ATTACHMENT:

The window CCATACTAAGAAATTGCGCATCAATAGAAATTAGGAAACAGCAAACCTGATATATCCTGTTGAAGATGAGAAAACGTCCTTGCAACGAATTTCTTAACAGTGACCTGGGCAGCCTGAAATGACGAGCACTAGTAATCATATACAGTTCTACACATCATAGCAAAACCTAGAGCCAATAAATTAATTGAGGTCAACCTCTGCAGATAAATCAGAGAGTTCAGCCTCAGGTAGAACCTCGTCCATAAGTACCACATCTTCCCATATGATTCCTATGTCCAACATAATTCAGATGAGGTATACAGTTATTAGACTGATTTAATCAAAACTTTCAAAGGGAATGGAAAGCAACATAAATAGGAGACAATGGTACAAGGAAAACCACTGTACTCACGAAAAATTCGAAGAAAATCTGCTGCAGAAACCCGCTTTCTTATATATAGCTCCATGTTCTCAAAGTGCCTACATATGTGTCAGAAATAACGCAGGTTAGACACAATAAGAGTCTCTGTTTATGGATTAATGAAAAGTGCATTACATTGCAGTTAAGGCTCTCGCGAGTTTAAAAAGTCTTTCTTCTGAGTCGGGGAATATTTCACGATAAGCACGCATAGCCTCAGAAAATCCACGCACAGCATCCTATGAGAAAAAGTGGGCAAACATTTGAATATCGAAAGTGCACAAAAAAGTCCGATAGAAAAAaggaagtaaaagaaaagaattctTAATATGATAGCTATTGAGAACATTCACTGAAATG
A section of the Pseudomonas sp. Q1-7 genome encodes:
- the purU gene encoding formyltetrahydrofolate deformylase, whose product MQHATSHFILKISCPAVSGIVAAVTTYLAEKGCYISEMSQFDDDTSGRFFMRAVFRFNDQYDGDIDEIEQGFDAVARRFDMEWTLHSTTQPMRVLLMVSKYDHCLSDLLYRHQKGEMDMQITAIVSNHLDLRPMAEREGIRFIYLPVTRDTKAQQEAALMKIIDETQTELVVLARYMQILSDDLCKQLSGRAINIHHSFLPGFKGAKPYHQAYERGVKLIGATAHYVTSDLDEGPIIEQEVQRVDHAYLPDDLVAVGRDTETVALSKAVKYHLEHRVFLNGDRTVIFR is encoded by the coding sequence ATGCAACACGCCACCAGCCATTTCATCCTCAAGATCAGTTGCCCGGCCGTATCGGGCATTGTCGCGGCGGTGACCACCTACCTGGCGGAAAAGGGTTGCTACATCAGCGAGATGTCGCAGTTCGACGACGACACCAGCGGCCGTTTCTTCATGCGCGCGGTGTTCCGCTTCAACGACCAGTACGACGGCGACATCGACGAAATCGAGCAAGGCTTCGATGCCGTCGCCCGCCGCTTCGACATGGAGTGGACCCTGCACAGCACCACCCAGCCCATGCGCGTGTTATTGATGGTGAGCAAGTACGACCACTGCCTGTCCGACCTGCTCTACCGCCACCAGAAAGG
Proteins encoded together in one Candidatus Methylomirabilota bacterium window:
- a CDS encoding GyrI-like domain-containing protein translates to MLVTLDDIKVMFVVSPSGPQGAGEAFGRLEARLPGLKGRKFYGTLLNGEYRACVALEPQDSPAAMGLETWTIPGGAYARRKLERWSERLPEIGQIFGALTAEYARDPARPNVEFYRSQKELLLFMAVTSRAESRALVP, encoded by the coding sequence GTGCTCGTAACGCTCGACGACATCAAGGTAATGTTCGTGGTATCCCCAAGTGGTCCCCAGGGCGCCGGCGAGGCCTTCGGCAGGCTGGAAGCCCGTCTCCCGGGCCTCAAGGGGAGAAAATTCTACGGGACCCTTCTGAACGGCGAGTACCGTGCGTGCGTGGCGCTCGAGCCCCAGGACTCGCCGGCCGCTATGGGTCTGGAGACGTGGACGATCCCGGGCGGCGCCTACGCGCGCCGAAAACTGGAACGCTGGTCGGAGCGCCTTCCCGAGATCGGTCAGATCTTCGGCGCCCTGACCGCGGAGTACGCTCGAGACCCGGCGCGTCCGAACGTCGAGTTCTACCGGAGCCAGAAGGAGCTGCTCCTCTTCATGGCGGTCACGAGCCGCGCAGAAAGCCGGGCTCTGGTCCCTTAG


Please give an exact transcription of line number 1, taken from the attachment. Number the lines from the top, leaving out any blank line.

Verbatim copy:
The window CCATACTAAGAAATTGCGCATCAATAGAAATTAGGAAACAGCAAACCTGATATATCCTGTTGAAGATGAGAAAACGTCCTTGCAACGAATTTCTTAACAGTGACCTGGGCAGCCTGAAATGACGAGCACTAGTAATCATATACAGTTCTACACATCATAGCAAAACCTAGAGCCAATAAATTAATTGAGGTCAACCTCTGCAGATAAATCAGAGAGTTCAGCCTCAGGTAGAACCTCGTCCATAAGTACCACATCTTCCCATATGATTCCTATGTCCAACATAATTCAGATGAGGTATACAGTTATTAGACTGATTTAATCAAAACTTTCAAAGGGAATGGAAAGCAACATAAATAGGAGACAATGGTACAAGGAAAACCACTGTACTCACGAAAAATTCGAAGAAAATCTGCTGCAGAAACCCGCTTTCTTATATATAGCTCCATGTTCTCAAAGTGCCTACATATGTGTCAGAAATAACGCAGGTTAGACACAATAAGAGTCTCTGTTTATGGATTAATGAAAAGTGCATTACATTGCAGTTAAGGCTCTCGCGAGTTTAAAAAGTCTTTCTTCTGAGTCGGGGAATATTTCACGATAAGCACGCATAGCCTCAGAAAATCCACGCACAGCATCCTATGAGAAAAAGTGGGCAAACATTTGAATATCGAAAGTGCACAAAAAAGTCCGATAGAAAAAaggaagtaaaagaaaagaattctTAATATGATAGCTATTGAGAACATTCACTGAAATG